The writings of Nigel Cross (2006) guided my efforts, supporting my concern about the neglected importance of design in education. In a nutshell, Cross asserts that there has long been two dominant cultures in education: the sciences, and the arts and humanities. Each brings its own values, methods, and phenomena of study to education.
- In the sciences: the natural world
- In the humanities: human experience
- In design: the artificial world
– (Cross, 2006, p.2)
Design is positioned as a third (missing) culture, bridging the practical, innovative, technical and designerly processes of inquiry that lead to the development of designerly ways of knowing (2006, p.9).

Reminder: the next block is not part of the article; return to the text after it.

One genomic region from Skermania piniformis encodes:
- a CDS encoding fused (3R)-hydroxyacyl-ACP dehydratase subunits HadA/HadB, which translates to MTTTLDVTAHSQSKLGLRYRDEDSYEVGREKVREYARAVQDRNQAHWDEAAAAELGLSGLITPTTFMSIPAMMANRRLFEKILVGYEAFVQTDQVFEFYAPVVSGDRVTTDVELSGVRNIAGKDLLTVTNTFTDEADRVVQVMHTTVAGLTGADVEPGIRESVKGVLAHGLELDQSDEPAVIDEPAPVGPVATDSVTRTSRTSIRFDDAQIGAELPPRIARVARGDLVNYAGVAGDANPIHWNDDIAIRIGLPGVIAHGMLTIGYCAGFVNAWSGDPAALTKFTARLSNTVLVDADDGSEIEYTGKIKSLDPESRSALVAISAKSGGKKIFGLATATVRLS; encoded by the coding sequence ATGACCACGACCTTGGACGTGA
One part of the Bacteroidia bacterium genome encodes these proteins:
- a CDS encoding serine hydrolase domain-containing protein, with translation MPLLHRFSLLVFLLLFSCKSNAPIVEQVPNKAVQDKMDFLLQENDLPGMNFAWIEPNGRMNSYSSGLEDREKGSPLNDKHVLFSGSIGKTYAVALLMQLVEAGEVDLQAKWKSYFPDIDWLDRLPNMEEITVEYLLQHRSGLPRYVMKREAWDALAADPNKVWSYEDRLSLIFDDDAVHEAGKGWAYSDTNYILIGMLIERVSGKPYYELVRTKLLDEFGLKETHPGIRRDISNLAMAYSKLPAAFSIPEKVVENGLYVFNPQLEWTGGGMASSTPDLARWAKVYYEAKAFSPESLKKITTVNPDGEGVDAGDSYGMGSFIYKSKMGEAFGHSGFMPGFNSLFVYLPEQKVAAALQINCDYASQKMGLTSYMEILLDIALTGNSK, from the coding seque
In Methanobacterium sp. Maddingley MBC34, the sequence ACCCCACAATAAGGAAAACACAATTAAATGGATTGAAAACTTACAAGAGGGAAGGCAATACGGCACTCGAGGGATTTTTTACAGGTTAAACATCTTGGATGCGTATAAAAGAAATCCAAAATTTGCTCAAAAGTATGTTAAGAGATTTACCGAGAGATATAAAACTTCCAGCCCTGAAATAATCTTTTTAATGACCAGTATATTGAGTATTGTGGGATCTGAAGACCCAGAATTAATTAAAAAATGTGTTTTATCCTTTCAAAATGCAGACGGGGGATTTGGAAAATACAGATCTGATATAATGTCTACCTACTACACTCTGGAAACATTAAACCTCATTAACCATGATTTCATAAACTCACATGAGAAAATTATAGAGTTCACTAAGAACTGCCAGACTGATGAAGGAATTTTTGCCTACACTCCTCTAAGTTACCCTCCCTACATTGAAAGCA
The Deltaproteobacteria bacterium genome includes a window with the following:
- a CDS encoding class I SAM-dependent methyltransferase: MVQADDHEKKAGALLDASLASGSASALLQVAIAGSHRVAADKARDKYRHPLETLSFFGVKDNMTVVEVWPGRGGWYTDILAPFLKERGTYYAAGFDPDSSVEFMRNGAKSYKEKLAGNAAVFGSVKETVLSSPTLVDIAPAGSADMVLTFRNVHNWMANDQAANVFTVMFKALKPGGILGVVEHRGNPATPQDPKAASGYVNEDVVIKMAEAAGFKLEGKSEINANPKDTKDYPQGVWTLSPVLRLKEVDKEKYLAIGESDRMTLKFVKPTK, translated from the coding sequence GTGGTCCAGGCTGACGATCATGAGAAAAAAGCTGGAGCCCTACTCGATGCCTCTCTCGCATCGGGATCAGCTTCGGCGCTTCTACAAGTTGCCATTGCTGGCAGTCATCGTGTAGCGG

“Perhaps it would be better to regard the ‘third culture’ as technology, rather than design. This ‘material culture’ of design is, after all, the culture of the technologist – of the designer, doer and maker. Technology involves a synthesis of knowledge and skills from both the sciences and the humanities, in the pursuit of practical tasks; it is not simply ‘applied science’, but ‘the application of scientific and other organized knowledge to practical tasks’” (p.2).